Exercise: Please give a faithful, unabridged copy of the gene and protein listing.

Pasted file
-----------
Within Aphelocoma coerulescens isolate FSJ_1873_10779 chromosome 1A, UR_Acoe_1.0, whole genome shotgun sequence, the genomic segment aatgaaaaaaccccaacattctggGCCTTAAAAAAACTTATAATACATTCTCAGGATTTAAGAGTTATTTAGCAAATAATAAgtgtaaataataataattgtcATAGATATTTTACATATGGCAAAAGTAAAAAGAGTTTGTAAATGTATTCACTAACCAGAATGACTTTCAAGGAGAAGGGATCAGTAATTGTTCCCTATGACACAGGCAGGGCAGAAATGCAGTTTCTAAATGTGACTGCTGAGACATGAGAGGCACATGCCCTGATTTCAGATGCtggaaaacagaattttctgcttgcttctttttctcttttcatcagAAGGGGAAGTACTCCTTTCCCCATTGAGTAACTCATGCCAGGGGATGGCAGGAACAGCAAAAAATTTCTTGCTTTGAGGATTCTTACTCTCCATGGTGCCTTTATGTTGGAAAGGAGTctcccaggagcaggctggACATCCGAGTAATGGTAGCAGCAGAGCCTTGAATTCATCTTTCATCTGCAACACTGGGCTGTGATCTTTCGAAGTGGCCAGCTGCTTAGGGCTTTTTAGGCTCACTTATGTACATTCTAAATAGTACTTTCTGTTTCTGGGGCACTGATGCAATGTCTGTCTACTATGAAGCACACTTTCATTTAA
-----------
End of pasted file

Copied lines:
Within Aphelocoma coerulescens isolate FSJ_1873_10779 chromosome 1A, UR_Acoe_1.0, whole genome shotgun sequence, the genomic segment aatgaaaaaaccccaacattctggGCCTTAAAAAAACTTATAATACATTCTCAGGATTTAAGAGTTATTTAGCAAATAATAAgtgtaaataataataattgtcATAGATATTTTACATATGGCAAAAGTAAAAAGAGTTTGTAAATGTATTCACTAACCAGAATGACTTTCAAGGAGAAGGGATCAGTAATTGTTCCCTATGACACAGGCAGGGCAGAAATGCAGTTTCTAAATGTGACTGCTGAGACATGAGAGGCACATGCCCTGATTTCAGATGCtggaaaacagaattttctgcttgcttctttttctcttttcatcagAAGGGGAAGTACTCCTTTCCCCATTGAGTAACTCATGCCAGGGGATGGCAGGAACAGCAAAAAATTTCTTGCTTTGAGGATTCTTACTCTCCATGGTGCCTTTATGTTGGAAAGGAGTctcccaggagcaggctggACATCCGAGTAATGGTAGCAGCAGAGCCTTGAATTCATCTTTCATCTGCAACACTGGGCTGTGATCTTTCGAAGTGGCCAGCTGCTTAGGGCTTTTTAGGCTCACTTATGTACATTCTAAATAGTACTTTCTGTTTCTGGGGCACTGATGCAATGTCTGTCTACTATGAAGCACACTTTCATTTAA